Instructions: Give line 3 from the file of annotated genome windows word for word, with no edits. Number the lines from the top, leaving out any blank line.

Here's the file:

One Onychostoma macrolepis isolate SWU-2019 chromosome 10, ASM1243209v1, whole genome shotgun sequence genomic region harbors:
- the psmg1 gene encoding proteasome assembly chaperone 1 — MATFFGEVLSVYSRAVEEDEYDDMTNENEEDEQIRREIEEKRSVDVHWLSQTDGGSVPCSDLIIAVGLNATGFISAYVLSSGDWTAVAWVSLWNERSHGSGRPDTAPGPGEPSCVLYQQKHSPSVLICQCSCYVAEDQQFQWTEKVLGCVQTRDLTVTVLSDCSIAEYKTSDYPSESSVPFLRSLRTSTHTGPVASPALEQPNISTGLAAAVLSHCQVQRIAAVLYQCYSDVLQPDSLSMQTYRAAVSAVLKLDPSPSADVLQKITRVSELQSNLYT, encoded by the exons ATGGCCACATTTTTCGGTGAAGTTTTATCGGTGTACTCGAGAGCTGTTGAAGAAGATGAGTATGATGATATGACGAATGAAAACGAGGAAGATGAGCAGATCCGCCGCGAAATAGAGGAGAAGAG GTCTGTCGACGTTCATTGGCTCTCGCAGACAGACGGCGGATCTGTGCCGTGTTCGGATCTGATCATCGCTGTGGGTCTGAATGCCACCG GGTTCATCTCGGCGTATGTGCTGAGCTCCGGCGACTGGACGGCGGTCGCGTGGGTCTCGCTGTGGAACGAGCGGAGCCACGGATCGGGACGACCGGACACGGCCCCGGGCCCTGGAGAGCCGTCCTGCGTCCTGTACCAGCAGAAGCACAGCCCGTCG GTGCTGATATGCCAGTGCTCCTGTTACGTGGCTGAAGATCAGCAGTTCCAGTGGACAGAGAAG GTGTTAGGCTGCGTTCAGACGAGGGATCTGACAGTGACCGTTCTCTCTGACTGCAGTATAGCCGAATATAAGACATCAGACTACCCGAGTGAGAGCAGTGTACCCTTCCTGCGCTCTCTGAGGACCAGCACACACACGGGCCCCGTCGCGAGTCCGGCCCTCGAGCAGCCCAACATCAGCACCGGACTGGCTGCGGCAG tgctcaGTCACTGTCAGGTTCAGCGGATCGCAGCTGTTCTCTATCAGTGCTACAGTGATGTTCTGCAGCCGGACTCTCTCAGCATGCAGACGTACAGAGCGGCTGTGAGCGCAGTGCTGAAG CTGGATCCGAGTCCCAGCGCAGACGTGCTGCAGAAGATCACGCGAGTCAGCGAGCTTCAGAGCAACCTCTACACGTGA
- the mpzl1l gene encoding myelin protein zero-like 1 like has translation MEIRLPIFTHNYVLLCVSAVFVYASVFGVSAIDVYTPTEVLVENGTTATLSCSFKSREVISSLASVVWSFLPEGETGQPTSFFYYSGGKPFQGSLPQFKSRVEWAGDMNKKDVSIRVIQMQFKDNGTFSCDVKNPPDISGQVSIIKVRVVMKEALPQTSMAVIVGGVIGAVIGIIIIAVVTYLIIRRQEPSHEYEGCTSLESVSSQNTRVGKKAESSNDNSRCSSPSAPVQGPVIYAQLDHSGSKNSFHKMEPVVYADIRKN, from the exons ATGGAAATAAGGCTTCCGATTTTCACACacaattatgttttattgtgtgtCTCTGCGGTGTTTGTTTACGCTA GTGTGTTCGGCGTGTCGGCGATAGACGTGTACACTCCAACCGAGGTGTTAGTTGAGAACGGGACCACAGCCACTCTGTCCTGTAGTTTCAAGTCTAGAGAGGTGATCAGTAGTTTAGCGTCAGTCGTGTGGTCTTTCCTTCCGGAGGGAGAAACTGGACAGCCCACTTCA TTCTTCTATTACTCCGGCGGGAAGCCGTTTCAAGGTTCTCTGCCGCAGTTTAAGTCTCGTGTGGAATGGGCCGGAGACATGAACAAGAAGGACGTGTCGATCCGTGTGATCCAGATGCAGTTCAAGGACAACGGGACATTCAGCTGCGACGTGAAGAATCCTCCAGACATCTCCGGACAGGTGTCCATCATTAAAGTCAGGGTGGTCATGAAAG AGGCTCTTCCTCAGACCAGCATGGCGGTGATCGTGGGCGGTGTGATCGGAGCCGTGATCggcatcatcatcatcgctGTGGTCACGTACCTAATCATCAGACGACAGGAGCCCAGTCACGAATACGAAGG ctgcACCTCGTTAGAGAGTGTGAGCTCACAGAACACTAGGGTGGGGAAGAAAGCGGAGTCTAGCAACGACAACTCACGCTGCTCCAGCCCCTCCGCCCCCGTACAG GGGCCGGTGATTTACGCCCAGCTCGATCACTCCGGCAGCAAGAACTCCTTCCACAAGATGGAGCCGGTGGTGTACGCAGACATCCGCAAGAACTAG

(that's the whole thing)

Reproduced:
- the mpzl1l gene encoding myelin protein zero-like 1 like has translation MEIRLPIFTHNYVLLCVSAVFVYASVFGVSAIDVYTPTEVLVENGTTATLSCSFKSREVISSLASVVWSFLPEGETGQPTSFFYYSGGKPFQGSLPQFKSRVEWAGDMNKKDVSIRVIQMQFKDNGTFSCDVKNPPDISGQVSIIKVRVVMKEALPQTSMAVIVGGVIGAVIGIIIIAVVTYLIIRRQEPSHEYEGCTSLESVSSQNTRVGKKAESSNDNSRCSSPSAPVQGPVIYAQLDHSGSKNSFHKMEPVVYADIRKN, from the exons ATGGAAATAAGGCTTCCGATTTTCACACacaattatgttttattgtgtgtCTCTGCGGTGTTTGTTTACGCTA GTGTGTTCGGCGTGTCGGCGATAGACGTGTACACTCCAACCGAGGTGTTAGTTGAGAACGGGACCACAGCCACTCTGTCCTGTAGTTTCAAGTCTAGAGAGGTGATCAGTAGTTTAGCGTCAGTCGTGTGGTCTTTCCTTCCGGAGGGAGAAACTGGACAGCCCACTTCA TTCTTCTATTACTCCGGCGGGAAGCCGTTTCAAGGTTCTCTGCCGCAGTTTAAGTCTCGTGTGGAATGGGCCGGAGACATGAACAAGAAGGACGTGTCGATCCGTGTGATCCAGATGCAGTTCAAGGACAACGGGACATTCAGCTGCGACGTGAAGAATCCTCCAGACATCTCCGGACAGGTGTCCATCATTAAAGTCAGGGTGGTCATGAAAG AGGCTCTTCCTCAGACCAGCATGGCGGTGATCGTGGGCGGTGTGATCGGAGCCGTGATCggcatcatcatcatcgctGTGGTCACGTACCTAATCATCAGACGACAGGAGCCCAGTCACGAATACGAAGG ctgcACCTCGTTAGAGAGTGTGAGCTCACAGAACACTAGGGTGGGGAAGAAAGCGGAGTCTAGCAACGACAACTCACGCTGCTCCAGCCCCTCCGCCCCCGTACAG GGGCCGGTGATTTACGCCCAGCTCGATCACTCCGGCAGCAAGAACTCCTTCCACAAGATGGAGCCGGTGGTGTACGCAGACATCCGCAAGAACTAG